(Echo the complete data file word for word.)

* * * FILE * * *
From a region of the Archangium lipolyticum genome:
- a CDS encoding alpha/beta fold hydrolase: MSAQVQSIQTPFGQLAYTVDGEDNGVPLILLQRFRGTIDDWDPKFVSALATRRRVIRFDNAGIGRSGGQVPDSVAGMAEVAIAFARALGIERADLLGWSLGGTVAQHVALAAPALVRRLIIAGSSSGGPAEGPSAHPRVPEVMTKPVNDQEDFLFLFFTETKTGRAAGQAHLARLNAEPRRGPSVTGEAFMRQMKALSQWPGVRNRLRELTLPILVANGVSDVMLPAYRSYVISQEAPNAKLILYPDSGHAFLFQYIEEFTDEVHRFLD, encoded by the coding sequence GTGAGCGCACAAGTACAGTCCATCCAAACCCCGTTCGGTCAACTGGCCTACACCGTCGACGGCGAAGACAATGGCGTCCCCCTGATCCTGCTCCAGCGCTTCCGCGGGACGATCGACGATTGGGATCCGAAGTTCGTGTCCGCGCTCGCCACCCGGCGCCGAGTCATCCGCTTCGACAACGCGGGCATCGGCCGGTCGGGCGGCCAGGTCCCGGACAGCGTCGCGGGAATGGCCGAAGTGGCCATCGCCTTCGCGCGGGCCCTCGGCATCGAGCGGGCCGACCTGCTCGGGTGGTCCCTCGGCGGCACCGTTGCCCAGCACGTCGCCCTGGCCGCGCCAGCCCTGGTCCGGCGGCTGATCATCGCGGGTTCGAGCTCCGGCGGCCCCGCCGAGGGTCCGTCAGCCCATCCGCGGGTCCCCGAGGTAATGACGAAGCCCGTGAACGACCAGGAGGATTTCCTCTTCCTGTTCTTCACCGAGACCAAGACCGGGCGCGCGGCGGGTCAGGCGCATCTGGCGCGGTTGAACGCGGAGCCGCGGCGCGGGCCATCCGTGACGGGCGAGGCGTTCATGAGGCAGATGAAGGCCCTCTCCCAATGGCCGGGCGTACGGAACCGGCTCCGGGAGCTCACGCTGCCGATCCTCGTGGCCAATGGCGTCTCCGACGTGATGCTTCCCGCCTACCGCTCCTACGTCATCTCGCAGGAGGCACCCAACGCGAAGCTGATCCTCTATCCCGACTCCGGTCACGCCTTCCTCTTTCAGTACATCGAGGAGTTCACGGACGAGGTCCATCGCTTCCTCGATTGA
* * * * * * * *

From a region of the Archangium lipolyticum genome:
- a CDS encoding alpha/beta fold hydrolase: MSAQVQSIQTPFGQLAYTVDGEDNGVPLILLQRFRGTIDDWDPKFVSALATRRRVIRFDNAGIGRSGGQVPDSVAGMAEVAIAFARALGIERADLLGWSLGGTVAQHVALAAPALVRRLIIAGSSSGGPAEGPSAHPRVPEVMTKPVNDQEDFLFLFFTETKTGRAAGQAHLARLNAEPRRGPSVTGEAFMRQMKALSQWPGVRNRLRELTLPILVANGVSDVMLPAYRSYVISQEAPNAKLILYPDSGHAFLFQYIEEFTDEVHRFLD, encoded by the coding sequence GTGAGCGCACAAGTACAGTCCATCCAAACCCCGTTCGGTCAACTGGCCTACACCGTCGACGGCGAAGACAATGGCGTCCCCCTGATCCTGCTCCAGCGCTTCCGCGGGACGATCGACGATTGGGATCCGAAGTTCGTGTCCGCGCTCGCCACCCGGCGCCGAGTCATCCGCTTCGACAACGCGGGCATCGGCCGGTCGGGCGGCCAGGTCCCGGACAGCGTCGCGGGAATGGCCGAAGTGGCCATCGCCTTCGCGCGGGCCCTCGGCATCGAGCGGGCCGACCTGCTCGGGTGGTCCCTCGGCGGCACCGTTGCCCAGCACGTCGCCCTGGCCGCGCCAGCCCTGGTCCGGCGGCTGATCATCGCGGGTTCGAGCTCCGGCGGCCCCGCCGAGGGTCCGTCAGCCCATCCGCGGGTCCCCGAGGTAATGACGAAGCCCGTGAACGACCAGGAGGATTTCCTCTTCCTGTTCTTCACCGAGACCAAGACCGGGCGCGCGGCGGGTCAGGCGCATCTGGCGCGGTTGAACGCGGAGCCGCGGCGCGGGCCATCCGTGACGGGCGAGGCGTTCATGAGGCAGATGAAGGCCCTCTCCCAATGGCCGGGCGTACGGAACCGGCTCCGGGAGCTCACGCTGCCGATCCTCGTGGCCAATGGCGTCTCCGACGTGATGCTTCCCGCCTACCGCTCCTACGTCATCTCGCAGGAGGCACCCAACGCGAAGCTGATCCTCTATCCCGACTCCGGTCACGCCTTCCTCTTTCAGTACATCGAGGAGTTCACGGACGAGGTCCATCGCTTCCTCGATTGA